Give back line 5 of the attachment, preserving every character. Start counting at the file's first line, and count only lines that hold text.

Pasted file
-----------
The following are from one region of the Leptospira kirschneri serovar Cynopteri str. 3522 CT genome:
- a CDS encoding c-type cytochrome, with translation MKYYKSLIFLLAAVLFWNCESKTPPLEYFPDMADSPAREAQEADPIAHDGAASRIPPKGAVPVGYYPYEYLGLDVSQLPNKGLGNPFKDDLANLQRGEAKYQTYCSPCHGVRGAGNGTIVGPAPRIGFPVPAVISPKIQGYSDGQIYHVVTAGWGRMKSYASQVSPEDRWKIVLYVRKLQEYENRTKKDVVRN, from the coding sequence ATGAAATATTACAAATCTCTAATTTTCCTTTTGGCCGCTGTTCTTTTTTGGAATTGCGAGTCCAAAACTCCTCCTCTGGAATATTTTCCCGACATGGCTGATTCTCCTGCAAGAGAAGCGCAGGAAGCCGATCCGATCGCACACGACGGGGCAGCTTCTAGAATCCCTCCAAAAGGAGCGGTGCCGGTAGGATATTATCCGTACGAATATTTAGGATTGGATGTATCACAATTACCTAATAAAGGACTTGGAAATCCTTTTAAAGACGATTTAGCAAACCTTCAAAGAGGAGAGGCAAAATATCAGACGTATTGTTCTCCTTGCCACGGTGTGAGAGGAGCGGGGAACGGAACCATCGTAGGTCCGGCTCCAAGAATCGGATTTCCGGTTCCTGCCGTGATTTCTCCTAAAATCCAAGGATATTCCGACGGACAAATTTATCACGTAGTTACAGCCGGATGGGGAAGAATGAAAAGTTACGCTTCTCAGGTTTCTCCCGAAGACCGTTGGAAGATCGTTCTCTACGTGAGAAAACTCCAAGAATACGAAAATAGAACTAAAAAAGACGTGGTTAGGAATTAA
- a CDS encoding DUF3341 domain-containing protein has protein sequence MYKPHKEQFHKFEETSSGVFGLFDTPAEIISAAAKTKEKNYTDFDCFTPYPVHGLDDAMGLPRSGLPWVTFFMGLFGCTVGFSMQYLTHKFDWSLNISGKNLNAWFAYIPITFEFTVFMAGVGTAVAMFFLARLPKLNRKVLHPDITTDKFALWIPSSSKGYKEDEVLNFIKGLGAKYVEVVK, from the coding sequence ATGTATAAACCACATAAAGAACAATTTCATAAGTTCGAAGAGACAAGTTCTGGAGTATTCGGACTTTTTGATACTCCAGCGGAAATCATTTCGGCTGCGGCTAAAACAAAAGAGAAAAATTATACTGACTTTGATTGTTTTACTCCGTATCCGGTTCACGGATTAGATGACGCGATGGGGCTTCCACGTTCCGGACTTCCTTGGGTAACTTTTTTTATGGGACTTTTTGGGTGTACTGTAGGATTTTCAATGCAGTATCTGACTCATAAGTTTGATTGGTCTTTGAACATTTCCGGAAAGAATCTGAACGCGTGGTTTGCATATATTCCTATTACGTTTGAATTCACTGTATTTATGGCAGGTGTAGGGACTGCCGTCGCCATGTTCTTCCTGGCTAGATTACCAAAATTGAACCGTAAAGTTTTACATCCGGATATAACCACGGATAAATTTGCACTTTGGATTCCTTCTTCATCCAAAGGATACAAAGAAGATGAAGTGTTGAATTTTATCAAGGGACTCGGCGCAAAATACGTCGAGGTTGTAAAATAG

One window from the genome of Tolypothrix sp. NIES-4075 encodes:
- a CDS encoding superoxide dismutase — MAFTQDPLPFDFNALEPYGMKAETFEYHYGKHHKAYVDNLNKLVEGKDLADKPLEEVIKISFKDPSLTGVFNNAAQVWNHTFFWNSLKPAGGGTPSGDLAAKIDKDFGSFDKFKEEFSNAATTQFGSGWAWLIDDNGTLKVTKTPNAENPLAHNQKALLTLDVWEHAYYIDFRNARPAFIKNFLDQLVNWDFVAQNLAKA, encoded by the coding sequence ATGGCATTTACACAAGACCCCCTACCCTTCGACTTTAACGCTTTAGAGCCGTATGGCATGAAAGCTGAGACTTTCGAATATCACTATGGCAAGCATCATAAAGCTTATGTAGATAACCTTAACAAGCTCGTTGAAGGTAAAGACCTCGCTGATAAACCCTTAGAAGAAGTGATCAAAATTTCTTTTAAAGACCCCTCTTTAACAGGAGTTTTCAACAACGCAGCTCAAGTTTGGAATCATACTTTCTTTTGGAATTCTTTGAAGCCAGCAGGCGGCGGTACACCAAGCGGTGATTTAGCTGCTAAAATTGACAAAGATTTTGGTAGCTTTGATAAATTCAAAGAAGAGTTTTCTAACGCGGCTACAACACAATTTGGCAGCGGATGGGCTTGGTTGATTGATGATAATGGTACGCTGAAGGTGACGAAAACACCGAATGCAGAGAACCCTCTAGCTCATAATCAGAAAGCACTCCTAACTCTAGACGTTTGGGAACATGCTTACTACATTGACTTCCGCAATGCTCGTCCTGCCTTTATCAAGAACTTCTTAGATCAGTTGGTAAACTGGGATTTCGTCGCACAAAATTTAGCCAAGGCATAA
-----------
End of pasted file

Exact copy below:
- a CDS encoding superoxide dismutase — MAFTQDPLPFDFNALEPYGMKAETFEYHYGKHHKAYVDNLNKLVEGKDLADKPLEEVIKISFKDPSLTGVFNNAAQVWNHTFFWNSLKPAGGGTPSGDLAAKIDKDFGSFDKFKEEFSNAATTQFGSGWAWLIDDNGTLKVTKTPNAENPLAHNQKALLTLDVWEHAYYIDFRNARPAFIKNFLDQLVNWDFVAQNLAKA, encoded by the coding sequence ATGGCATTTACACAAGACCCCCTACCCTTCGACTTTAACGCTTTAGAGCCGTATGGCATGAAAGCTGAGACTTTCGAATATCACTATGGCAAGCATCATAAAGCTTATGTAGATAACCTTAACAAGCTCGTTGAAGGTAAAGACCTCGCTGATAAACCCTTAGAAGAAGTGATCAAAATTTCTTTTAAAGACCCCTCTTTAACAGGAGTTTTCAACAACGCAGCTCAAGTTTGGAATCATACTTTCTTTTGGAATTCTTTGAAGCCAGCAGGCGGCGGTACACCAAGCGGTGATTTAGCTGCTAAAATTGACAAAGATTTTGGTAGCTTTGATAAATTCAAAGAAGAGTTTTCTAACGCGGCTACAACACAATTTGGCAGCGGATGGGCTTGGTTGATTGATGATAATGGTACGCTGAAGGTGACGAAAACACCGAATGCAGAGAACCCTCTAGCTCATAATCAGAAAGCACTCCTAACTCTAGACGTTTGGGAACATGCTTACTACATTGACTTCCGCAATGCTCGTCCTGCCTTTATCAAGAACTTCTTAGATCAGTTGGTAAACTGGGATTTCGTCGCACAAAATTTAGCCAAGGCATAA